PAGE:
A guest post by Madam CJ
Saroc the mc hails from the southeastern area of Washington DC, a city that’s a mashup of poverty stricken hoods, a strong radical movement, and a fierce loyalty to cultural preservation. This is the cocoon from which Saroc was birthed and bred.
A product of Afrikan-centered parents, Saroc developed a rebel mentality from an early age. She grew up on the music of Jimi Hendrix, Gil Scott Heron, and Earth,Wind & Fire. Her musical soundtrack was a klash of sounds, from gogo, to rock, to hip hop. This foundation began an aural quest for different sounds and concepts in music.
It wasn’t until 2002, when Saroc met Atlanta producer Sol Messiah, that she began her love affair with the mic. Armed with the lessons and musical genius of Sol Messiah, she developed a sound that was 1 part hood poetry, 2 parts otherworldly, and totally new and fresh. From subject matter ranging from melanin to pyramids, Saroc spits metaphysical ideas over melodic hip hop beats, seeking to fuse knowledge of self with great music. She seeks to create not just a couple of albums, but a full-fledged musical movement. A cultural griot, Saroc intends to reinstate the art of emceeing to its former glory, passing down the legacy 1 sixteen at a time.
Goddess Lament – YouTube
Nebuchadnezzar. Why did you name your current album that?
Nebuchadnezzar was the name of the ship manned by Morpheus in the movie The Matrix. Its captain and crew had freed themselves from the delusions, slavery, and illusion of prevailing reality and dedicated themselves to freeing all people from the same bondage. That’s exactly what I think this album has the potential to do.
What does SaRoc mean?
My birth name is Assata, so growing up, family and friends called me Sa or Sa-Sa. I wanted to incorporate some element of my name, hence, “Sa”. Sa is also the Kemetic word for protection, which I thought was very fitting as I use my words to protect, defend, and teach my people through music. The Roc signifies how hard I spit! It’s also symbolic of myself as an element of nature, more specifically as a gemstone, with the ability to channel great power and energy.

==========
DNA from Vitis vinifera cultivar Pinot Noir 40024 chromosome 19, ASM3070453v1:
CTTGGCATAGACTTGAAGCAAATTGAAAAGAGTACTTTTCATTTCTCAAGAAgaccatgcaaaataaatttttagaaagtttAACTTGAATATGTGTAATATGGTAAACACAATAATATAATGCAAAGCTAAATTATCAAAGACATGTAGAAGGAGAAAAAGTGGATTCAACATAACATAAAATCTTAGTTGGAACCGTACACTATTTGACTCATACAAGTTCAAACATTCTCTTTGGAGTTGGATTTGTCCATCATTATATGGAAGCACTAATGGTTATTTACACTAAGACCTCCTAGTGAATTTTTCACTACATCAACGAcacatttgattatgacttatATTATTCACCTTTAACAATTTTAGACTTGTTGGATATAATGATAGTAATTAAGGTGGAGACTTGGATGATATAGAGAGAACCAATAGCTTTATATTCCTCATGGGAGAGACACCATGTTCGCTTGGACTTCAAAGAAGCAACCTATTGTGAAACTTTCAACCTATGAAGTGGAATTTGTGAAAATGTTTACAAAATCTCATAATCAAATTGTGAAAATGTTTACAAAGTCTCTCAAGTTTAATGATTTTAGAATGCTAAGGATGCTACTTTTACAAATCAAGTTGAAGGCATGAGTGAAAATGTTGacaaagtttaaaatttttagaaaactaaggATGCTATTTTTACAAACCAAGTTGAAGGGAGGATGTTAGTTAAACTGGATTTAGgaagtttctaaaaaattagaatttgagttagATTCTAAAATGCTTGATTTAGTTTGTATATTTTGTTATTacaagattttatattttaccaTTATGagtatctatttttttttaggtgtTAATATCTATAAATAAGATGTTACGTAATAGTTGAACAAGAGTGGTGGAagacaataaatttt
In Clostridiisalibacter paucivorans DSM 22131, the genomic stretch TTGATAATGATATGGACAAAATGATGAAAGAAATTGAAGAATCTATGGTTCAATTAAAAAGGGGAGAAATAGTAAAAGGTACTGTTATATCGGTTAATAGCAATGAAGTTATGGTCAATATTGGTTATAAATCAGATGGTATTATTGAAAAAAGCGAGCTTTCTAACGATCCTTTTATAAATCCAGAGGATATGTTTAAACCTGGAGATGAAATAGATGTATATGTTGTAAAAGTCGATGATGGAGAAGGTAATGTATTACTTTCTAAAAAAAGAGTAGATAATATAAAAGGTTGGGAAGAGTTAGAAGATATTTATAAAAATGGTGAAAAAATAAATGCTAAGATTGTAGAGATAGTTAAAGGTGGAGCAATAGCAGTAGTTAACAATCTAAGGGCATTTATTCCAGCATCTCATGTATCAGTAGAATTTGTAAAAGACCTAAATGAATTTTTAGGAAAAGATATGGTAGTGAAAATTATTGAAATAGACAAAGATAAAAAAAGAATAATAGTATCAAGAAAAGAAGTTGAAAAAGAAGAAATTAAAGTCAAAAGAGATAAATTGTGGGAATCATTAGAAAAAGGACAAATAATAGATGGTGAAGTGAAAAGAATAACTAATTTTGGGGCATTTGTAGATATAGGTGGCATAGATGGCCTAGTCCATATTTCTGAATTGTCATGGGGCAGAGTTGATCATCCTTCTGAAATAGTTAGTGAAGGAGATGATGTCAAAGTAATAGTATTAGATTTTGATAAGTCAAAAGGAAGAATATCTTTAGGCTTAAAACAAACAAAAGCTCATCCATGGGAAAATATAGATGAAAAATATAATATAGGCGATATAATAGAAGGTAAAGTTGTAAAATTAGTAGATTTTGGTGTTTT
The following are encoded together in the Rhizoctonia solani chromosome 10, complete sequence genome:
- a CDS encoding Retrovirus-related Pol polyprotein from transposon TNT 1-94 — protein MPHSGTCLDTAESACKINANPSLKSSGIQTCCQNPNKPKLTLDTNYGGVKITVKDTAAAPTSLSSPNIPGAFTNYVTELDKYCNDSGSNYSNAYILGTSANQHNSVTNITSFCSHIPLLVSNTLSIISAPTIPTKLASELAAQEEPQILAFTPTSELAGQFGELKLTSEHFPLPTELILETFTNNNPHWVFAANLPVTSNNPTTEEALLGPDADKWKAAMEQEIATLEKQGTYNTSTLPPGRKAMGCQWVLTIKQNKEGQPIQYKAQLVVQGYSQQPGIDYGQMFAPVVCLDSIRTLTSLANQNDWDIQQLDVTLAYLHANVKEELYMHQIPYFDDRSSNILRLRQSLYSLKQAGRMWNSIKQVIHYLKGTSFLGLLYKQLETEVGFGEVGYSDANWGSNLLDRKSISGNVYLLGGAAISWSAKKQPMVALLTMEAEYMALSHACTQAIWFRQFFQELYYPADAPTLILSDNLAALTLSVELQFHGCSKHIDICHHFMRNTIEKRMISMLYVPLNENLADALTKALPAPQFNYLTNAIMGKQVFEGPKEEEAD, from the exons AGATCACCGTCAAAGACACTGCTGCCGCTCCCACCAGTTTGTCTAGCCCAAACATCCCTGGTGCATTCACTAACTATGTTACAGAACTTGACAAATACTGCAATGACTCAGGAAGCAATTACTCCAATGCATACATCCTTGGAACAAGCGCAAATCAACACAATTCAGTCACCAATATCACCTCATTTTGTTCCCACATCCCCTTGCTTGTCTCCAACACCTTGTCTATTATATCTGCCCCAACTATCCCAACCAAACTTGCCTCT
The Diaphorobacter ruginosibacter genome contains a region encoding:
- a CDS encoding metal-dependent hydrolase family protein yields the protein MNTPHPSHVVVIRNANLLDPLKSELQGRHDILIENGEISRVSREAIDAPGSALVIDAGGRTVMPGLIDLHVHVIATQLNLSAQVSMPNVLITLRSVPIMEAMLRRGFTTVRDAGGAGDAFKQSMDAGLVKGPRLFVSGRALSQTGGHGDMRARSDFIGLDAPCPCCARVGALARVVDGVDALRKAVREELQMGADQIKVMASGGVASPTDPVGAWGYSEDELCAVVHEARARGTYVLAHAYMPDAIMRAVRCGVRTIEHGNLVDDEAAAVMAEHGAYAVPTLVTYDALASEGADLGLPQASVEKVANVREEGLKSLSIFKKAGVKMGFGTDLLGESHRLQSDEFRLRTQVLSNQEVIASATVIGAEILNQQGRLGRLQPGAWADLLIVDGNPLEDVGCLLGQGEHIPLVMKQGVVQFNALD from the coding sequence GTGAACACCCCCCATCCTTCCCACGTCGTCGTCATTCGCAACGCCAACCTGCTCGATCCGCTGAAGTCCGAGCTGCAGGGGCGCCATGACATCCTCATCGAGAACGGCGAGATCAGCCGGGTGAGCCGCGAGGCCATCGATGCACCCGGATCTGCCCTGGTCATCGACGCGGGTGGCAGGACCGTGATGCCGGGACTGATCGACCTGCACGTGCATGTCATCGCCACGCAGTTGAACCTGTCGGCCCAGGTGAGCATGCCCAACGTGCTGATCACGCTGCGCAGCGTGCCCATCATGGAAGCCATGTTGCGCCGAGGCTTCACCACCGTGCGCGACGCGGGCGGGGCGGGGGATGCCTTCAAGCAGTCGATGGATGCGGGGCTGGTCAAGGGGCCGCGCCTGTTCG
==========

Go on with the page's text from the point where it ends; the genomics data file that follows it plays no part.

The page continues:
Who did the Nebuchadnezzar album cover artwork?
The art was originally done by Emhotep Richards the owner of Nuwbia Apparel. The final cover art was an interpretation of Emhotep’s cover by an artist name Skam. He has done the cover art for some very notable artists, including A Tribe Called Quest and Eminem. Both artists did an amazing job.
When did you know you had the gift of writing and delivering fierce rhymes?
I didn’t discover I could really rap until about 6 or 7 years ago. I have always been a writer, but never tried to rap until my Dj/producer Sol Messiah listened to something I had recorded for fun in his studio and told me I had potential. Coming from him, who has done work with Dead Prez, Nappy Roots, etc, I knew that he wasn’t just patronizing me. From that point, I just started writing and recording. And the rest is the future!
You have collaborated with David Banner, how did this collaboration come about?
I collaborated with David Banner on “The Who”, the second single off the Nebuchadnezzar album. Sol Messiah has collaborated with Banner in the past on music and they recently reconnected in the studio. Sol started playing some tracks from Nebuchadnezzar. Once Banner heard the “The Who” track, he wanted to jump on it. Any collaborations I’ve done have happened off the strength of my skill as an emcee and the quality of my music.
Where do you see yourself as SaRoc THE MC in the next 5 years?
In five years the Sa-Roc brand will have diversified dramatically. From fashion, to television, and of course in music, I plan to have solidified my name and sound in the minds and hearts of people all over the planet. God Hop will be a household name. I would love to establish institutions and programs in our communities that help to cultivate creative expression in our youth early on. Whether it’s to be used further develop math and science aptitude or to simply be used as an outlet, I think it’s important for our children to have access to strong arts programs, since they have diminished so much in the school system.